NASA scientists use satellites to distinguish human pollution from other atmospheric particles

Driven by precise new satellite measurements and sophisticated new computer models, a team of NASA researchers is now routinely producing the first global maps of fine aerosols that distinguish plumes of human-produced particulate pollution from natural aerosols.

In the current issue of the journal Nature, atmospheric scientists Yoram Kaufman, at NASA’s Goddard Space Flight Center, Greenbelt, Md., Didier Tanré and Olivier Boucher from CNRS (Centre National de la Recherche Scientifique) at the University of Lille, reported in a review paper that these global maps are an important breakthrough in the science of determining how much aerosol pollution comes from human activities. Aerosols are tiny solid or liquid particles suspended in the atmosphere. The authors stated that the next step is to quantify more precisely the roles human aerosol pollution plays in Earth’s weather and climate systems.

“Plumes of smoke and regional pollution are distinguished by their large concentrations of small particles (less than 1 micrometer) downwind of biomass burning sites and urban areas,” Kaufman said. “These particles are important because, depending upon the type of particles produced, human pollution can either have a warming or cooling influence on climate, and they can either increase or decrease regional rainfall.”

Distinguishing small from large aerosol particles requires good understanding of how aerosols reflect sunlight at key wavelengths of the solar spectrum. For the first time ever, the Moderate Resolution Imaging Spectroradiometer (MODIS) instrument flying aboard NASA’s Terra and Aqua satellites measures precisely the sunlight reflected by aerosols back to space every day over almost the entire planet at wavelengths spanning across the solar spectrum (from 0.41 to 2.2 micrometers).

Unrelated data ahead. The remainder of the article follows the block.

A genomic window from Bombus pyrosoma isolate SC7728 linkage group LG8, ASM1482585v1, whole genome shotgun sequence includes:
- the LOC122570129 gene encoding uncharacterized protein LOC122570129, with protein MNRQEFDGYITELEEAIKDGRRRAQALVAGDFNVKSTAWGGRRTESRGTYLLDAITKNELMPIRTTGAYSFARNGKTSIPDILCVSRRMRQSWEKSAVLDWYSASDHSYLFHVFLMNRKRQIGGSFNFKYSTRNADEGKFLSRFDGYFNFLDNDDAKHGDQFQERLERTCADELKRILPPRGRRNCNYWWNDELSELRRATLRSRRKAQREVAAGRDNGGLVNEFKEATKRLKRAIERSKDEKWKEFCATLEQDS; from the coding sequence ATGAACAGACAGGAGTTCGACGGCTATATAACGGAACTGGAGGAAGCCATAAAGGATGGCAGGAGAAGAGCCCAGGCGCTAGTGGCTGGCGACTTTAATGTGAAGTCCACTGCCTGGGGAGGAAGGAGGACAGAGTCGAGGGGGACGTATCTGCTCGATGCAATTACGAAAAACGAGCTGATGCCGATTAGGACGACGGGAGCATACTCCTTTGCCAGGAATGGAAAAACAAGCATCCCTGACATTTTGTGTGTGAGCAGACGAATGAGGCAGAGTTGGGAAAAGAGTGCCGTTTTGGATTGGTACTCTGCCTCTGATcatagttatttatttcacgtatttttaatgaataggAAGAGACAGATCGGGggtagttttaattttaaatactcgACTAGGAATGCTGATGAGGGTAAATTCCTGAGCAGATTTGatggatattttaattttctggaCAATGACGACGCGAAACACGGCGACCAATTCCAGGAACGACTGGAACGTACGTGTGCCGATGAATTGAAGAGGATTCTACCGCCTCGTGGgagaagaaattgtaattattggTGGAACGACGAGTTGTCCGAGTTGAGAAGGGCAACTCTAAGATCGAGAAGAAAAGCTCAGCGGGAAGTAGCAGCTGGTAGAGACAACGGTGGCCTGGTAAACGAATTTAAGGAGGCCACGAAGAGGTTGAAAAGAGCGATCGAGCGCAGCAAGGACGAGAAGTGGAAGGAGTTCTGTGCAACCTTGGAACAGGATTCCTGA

Aerosol plumes comprised of smaller particles (less than 1 micrometer) reflect light at shorter wavelengths (blue light) much more strongly than plumes comprised of larger particles (greater than 1 micrometer) which scatter and reflect light roughly equally at short and long wavelengths (blue, green, red and near-infrared light). It is this basic understanding that helps scientists use MODIS data to distinguish human-produced aerosol.

However, there are exceptions to this rule. Kaufman noted that nature produces small particles too, while humans can generate large particles by changing land surface cover through agricultural practices and deforestation. Therefore, scientists need additional information-such as land use and fire activities, which are also observed by satellites, as well as information on population and economic activities-that is fed into advanced new computer aerosol models.

“Natural aerosols like salt particles from sea spray are typically widespread over larger areas and not particularly concentrated downwind of urban areas,” Kaufman observed. “Or, they are particularly concentrated downwind of obviously natural sources, such as the streams of dust originating from the Sahara Desert.”

Conversely, aerosols produced by humans are the result of urban pollution, industrial combustion, or burning vegetation. These plumes of pollutants appear in punctuated bursts of thick and concentrated plumes comprised of small particles. Or, they are concentrated downwind of regions obviously altered by human activities, such as deforested regions.

The authors find surprisingly good agreement between a new aerosol model (developed jointly by NASA Goddard and Georgia Tech) and the measurements now being made by the MODIS sensors. Examining global satellite images in concert with global-scale models and globally distributed ground-based measurements gives scientists the best tools they have ever had to estimate the effects of aerosols on climate and weather patterns around the world.

The new aerosol measurements collected by the Terra and Aqua satellites provide dramatic improvements over the measurements made by previous satellites over the last two decades. Another instrument on Terra, the Multi-angle Imaging SpectroRadiometer (MISR), observes aerosols by looking at the radiation reflected and scattered by aerosols in nine different directions. This multi-angle technique complements the multi-wavelength approach by NASA. NASA plans to further expand global aerosol research with the launch of satellite-based light imaging radars (lidars) that sends bursts of light to Earth and, like a radar signal, provide a measure of the altitude and vertical structure of aerosol plumes and clouds.

The Terra and Aqua satellites are part of NASA’s Earth Science Enterprise, a long-term research effort to understand our home planet.

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